Educator, culinary innovator and entrepreneur Lucille Elizabeth Bishop Smith invented Lucille’s All-Purpose Hot Roll Mix, the first hot biscuit mix. Initially developed as a fundraiser for her church, the mix became a huge hit and by April 1948 the 14-ounce box was in demand at grocery stores averaging 200 cases per week, making it a commercial success. Twenty-one recipes could be made from the base of Lucille’s All-Purpose Hot Roll Mix, including a chili biscuit once offered on American Airlines flights and in the White House during Lyndon B. Johnson’s term.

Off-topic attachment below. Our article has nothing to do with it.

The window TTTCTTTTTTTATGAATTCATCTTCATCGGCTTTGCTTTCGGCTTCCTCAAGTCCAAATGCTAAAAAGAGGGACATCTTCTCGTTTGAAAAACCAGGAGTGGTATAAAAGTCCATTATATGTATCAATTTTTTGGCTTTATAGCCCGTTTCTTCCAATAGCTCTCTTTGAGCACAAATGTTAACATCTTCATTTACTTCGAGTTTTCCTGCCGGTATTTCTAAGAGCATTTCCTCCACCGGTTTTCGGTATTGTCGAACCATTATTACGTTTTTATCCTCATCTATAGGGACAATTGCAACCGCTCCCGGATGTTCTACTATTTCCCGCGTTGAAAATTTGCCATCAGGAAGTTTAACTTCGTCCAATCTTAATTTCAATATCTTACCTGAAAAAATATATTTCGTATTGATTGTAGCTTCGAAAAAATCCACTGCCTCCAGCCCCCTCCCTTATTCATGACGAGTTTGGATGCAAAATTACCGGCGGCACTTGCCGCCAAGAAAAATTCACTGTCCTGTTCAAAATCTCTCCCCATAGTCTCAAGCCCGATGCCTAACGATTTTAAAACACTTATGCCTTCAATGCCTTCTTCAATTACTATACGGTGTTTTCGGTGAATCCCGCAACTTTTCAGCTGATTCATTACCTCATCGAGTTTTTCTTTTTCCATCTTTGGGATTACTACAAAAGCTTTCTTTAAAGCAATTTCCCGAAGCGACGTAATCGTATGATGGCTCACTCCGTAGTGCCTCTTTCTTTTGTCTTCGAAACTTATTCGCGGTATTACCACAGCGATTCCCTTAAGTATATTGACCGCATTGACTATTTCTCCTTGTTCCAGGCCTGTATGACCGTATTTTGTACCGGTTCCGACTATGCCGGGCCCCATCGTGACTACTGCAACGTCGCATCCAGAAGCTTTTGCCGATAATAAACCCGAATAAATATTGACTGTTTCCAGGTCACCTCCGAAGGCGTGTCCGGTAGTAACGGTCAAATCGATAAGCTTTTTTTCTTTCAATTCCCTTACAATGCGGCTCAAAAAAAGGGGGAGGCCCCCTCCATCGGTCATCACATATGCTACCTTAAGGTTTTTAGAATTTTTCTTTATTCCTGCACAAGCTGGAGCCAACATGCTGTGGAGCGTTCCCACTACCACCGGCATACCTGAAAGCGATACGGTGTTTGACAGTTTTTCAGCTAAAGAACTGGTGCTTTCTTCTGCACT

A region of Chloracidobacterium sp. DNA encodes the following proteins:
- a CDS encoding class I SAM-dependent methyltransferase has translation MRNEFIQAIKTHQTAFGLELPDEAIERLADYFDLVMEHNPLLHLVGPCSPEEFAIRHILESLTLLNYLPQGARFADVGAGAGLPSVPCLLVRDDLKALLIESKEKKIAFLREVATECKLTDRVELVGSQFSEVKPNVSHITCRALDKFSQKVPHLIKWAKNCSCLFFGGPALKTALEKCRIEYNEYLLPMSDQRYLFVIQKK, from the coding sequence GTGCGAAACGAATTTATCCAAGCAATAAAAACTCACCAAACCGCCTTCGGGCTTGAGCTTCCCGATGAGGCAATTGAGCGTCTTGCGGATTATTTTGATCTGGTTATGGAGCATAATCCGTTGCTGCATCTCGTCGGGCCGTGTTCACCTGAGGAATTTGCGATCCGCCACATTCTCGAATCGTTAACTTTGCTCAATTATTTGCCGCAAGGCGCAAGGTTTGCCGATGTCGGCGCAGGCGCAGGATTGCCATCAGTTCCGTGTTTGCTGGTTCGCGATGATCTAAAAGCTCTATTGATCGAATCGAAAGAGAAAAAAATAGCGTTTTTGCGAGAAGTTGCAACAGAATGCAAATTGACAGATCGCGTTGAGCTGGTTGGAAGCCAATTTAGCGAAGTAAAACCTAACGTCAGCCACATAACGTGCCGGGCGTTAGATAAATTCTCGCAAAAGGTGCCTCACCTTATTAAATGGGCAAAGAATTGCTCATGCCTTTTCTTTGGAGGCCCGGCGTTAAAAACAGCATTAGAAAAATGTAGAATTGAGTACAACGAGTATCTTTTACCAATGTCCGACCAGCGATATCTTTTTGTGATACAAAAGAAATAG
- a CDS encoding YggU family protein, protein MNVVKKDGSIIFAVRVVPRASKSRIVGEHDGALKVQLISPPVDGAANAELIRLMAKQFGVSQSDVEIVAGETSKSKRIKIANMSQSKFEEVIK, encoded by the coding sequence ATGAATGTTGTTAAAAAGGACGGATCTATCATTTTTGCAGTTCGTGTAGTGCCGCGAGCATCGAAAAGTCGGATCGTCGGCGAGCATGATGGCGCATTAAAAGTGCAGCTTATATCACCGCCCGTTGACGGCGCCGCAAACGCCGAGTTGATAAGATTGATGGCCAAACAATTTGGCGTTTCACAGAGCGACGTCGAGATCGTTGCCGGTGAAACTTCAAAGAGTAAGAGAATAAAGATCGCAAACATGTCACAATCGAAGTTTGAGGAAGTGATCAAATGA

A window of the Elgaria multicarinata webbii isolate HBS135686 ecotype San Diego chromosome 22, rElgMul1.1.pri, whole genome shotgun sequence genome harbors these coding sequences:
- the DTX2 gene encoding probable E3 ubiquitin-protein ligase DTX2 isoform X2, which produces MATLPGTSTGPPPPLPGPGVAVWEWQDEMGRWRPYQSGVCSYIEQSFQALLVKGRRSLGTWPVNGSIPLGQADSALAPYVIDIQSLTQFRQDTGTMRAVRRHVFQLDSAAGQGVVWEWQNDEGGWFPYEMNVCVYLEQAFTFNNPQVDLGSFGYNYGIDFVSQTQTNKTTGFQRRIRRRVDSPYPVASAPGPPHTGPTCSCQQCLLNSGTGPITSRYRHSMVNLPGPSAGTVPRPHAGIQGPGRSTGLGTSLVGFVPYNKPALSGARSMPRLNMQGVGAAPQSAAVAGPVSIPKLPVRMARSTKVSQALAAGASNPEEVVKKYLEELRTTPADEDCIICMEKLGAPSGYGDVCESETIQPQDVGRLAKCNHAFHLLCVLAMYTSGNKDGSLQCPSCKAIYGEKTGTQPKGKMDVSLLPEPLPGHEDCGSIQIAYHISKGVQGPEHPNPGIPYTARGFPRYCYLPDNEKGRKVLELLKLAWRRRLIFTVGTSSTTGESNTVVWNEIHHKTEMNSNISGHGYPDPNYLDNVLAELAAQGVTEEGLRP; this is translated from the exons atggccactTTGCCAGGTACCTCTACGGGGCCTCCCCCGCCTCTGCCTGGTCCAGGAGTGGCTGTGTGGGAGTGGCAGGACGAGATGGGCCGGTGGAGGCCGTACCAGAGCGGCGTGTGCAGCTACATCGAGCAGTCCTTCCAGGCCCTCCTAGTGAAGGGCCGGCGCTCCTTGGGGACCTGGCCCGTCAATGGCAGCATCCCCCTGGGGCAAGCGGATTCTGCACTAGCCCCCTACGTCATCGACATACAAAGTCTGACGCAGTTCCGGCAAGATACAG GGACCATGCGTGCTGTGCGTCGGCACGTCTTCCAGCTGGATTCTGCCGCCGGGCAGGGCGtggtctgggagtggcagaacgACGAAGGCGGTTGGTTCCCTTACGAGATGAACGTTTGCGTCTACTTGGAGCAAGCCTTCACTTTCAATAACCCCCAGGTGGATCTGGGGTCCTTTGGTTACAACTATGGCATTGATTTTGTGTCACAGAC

Dubbed “the first African American businesswoman in Texas,” other culinary accomplishments of Smith’s include:
- Publishing her 1941 cookbook, Lucille’s Treasure Chest of Fine Foods, styled as a file box set of recipe cards
- Establishing one of the first college commercial food & technology programs at Prairie View A&M in 1952
- Founding Lucille B. Smith Fine Foods in 1974, where customers included Eleanor Roosevelt and Joe Louis
Her great-grandson, Chef Chris Williams operates the Houston-based restaurant Lucille’s, which specializes in refined southern cuisine infused with international techniques and flavors in tribute to her legacy.